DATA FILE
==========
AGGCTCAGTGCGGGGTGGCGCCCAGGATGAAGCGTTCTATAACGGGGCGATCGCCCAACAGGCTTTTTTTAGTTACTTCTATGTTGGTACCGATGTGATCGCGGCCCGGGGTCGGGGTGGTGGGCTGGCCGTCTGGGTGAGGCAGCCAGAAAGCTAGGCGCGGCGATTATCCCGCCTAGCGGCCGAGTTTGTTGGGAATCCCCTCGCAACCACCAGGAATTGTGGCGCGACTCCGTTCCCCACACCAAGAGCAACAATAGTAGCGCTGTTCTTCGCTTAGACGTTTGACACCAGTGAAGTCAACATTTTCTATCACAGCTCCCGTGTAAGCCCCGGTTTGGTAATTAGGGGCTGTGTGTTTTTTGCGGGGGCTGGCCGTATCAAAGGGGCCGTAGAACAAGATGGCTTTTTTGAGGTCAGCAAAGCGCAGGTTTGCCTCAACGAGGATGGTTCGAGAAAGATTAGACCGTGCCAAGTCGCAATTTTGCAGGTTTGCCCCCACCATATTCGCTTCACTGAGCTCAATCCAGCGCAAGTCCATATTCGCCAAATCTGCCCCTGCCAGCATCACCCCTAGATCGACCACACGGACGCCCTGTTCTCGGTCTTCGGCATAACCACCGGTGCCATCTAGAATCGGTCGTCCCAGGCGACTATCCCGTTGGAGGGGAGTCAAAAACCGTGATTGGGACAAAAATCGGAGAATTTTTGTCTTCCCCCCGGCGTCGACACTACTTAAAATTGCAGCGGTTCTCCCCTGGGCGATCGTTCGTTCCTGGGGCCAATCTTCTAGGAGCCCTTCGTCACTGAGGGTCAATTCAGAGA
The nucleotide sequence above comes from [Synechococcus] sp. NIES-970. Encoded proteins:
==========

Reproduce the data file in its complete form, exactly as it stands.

AGGCTCAGTGCGGGGTGGCGCCCAGGATGAAGCGTTCTATAACGGGGCGATCGCCCAACAGGCTTTTTTTAGTTACTTCTATGTTGGTACCGATGTGATCGCGGCCCGGGGTCGGGGTGGTGGGCTGGCCGTCTGGGTGAGGCAGCCAGAAAGCTAGGCGCGGCGATTATCCCGCCTAGCGGCCGAGTTTGTTGGGAATCCCCTCGCAACCACCAGGAATTGTGGCGCGACTCCGTTCCCCACACCAAGAGCAACAATAGTAGCGCTGTTCTTCGCTTAGACGTTTGACACCAGTGAAGTCAACATTTTCTATCACAGCTCCCGTGTAAGCCCCGGTTTGGTAATTAGGGGCTGTGTGTTTTTTGCGGGGGCTGGCCGTATCAAAGGGGCCGTAGAACAAGATGGCTTTTTTGAGGTCAGCAAAGCGCAGGTTTGCCTCAACGAGGATGGTTCGAGAAAGATTAGACCGTGCCAAGTCGCAATTTTGCAGGTTTGCCCCCACCATATTCGCTTCACTGAGCTCAATCCAGCGCAAGTCCATATTCGCCAAATCTGCCCCTGCCAGCATCACCCCTAGATCGACCACACGGACGCCCTGTTCTCGGTCTTCGGCATAACCACCGGTGCCATCTAGAATCGGTCGTCCCAGGCGACTATCCCGTTGGAGGGGAGTCAAAAACCGTGATTGGGACAAAAATCGGAGAATTTTTGTCTTCCCCCCGGCGTCGACACTACTTAAAATTGCAGCGGTTCTCCCCTGGGCGATCGTTCGTTCCTGGGGCCAATCTTCTAGGAGCCCTTCGTCACTGAGGGTCAATTCAGAGA
The nucleotide sequence above comes from [Synechococcus] sp. NIES-970. Encoded proteins: